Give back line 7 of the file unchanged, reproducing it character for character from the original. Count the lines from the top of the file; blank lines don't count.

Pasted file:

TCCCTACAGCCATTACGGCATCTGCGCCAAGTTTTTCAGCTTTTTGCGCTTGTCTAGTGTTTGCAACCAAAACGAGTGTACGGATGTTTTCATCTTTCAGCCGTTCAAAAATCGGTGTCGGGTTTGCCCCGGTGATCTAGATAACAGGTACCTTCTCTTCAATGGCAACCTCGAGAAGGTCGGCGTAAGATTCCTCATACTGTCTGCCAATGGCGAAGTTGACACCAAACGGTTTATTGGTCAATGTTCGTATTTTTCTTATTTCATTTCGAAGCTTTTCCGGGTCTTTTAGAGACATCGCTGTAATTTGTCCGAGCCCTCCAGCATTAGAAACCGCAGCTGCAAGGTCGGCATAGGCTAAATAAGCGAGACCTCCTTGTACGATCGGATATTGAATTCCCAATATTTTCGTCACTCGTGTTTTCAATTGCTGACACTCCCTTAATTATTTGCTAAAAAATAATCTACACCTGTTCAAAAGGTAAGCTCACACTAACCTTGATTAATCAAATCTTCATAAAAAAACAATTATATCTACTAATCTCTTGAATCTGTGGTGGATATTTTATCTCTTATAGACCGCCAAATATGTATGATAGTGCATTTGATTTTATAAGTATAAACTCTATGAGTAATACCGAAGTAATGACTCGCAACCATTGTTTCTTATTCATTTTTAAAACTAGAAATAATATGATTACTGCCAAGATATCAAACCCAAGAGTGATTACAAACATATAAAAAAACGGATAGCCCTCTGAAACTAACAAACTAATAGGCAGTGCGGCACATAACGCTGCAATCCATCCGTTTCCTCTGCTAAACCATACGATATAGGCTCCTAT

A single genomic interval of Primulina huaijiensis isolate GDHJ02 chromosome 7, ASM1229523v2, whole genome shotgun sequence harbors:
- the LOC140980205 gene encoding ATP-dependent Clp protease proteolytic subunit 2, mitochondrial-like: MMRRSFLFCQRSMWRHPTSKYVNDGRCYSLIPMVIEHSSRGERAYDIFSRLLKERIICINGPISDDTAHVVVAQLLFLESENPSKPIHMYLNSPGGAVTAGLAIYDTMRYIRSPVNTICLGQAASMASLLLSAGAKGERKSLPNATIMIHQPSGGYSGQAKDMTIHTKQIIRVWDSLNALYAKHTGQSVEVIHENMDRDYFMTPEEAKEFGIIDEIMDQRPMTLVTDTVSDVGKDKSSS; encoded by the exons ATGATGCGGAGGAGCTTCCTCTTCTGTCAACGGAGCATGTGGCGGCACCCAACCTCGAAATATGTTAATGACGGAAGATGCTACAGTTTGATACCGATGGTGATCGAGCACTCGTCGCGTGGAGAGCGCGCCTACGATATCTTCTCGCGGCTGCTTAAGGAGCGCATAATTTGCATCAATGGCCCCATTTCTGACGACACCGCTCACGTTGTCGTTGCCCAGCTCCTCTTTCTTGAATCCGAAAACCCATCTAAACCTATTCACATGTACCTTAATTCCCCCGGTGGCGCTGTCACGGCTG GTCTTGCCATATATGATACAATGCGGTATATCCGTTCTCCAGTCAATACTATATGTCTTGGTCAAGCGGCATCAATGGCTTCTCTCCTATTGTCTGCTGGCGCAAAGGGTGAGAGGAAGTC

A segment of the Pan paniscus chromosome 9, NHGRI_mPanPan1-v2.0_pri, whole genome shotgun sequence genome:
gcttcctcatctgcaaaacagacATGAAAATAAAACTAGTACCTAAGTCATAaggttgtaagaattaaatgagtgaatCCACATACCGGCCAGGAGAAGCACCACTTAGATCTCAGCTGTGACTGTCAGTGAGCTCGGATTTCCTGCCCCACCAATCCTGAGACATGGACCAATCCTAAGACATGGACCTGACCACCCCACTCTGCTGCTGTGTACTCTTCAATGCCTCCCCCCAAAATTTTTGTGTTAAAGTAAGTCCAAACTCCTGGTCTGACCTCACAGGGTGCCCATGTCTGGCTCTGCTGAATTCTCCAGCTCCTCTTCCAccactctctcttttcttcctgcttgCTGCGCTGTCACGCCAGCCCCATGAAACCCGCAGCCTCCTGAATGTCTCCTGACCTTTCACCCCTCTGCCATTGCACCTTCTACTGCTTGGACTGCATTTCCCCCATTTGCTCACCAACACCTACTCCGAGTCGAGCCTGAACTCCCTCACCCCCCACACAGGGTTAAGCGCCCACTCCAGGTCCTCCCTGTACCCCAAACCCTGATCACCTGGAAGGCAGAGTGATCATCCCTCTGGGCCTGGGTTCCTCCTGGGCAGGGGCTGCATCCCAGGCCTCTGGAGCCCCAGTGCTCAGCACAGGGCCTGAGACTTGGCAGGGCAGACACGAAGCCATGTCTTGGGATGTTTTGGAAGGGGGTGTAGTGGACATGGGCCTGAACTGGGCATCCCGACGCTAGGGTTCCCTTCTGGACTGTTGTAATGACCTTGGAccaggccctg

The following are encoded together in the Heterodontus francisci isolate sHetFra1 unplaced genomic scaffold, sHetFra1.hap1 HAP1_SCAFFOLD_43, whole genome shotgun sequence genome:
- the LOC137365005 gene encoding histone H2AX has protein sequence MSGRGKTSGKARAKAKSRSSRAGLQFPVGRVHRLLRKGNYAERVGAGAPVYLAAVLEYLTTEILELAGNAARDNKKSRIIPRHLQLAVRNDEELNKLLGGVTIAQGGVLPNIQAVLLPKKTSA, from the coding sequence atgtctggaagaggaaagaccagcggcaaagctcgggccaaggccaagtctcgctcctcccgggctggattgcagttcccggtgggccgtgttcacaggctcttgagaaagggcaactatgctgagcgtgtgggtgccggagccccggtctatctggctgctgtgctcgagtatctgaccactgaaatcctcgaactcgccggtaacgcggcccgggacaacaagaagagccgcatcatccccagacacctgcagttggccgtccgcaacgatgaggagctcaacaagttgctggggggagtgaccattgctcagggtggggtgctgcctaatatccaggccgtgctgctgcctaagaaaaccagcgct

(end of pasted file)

- the LOC137365005 gene encoding histone H2AX has protein sequence MSGRGKTSGKARAKAKSRSSRAGLQFPVGRVHRLLRKGNYAERVGAGAPVYLAAVLEYLTTEILELAGNAARDNKKSRIIPRHLQLAVRNDEELNKLLGGVTIAQGGVLPNIQAVLLPKKTSA, from the coding sequence atgtctggaagaggaaagaccagcggcaaagctcgggccaaggccaagtctcgctcctcccgggctggattgcagttcccggtgggccgtgttcacaggctcttgagaaagggcaactatgctgagcgtgtgggtgccggagccccggtctatctggctgctgtgctcgagtatctgaccactgaaatcctcgaactcgccggtaacgcggcccgggacaacaagaagagccgcatcatccccagacacctgcagttggccgtccgcaacgatgaggagctcaacaagttgctggggggagtgaccattgctcagggtggggtgctgcctaatatccaggccgtgctgctgcctaagaaaaccagcgct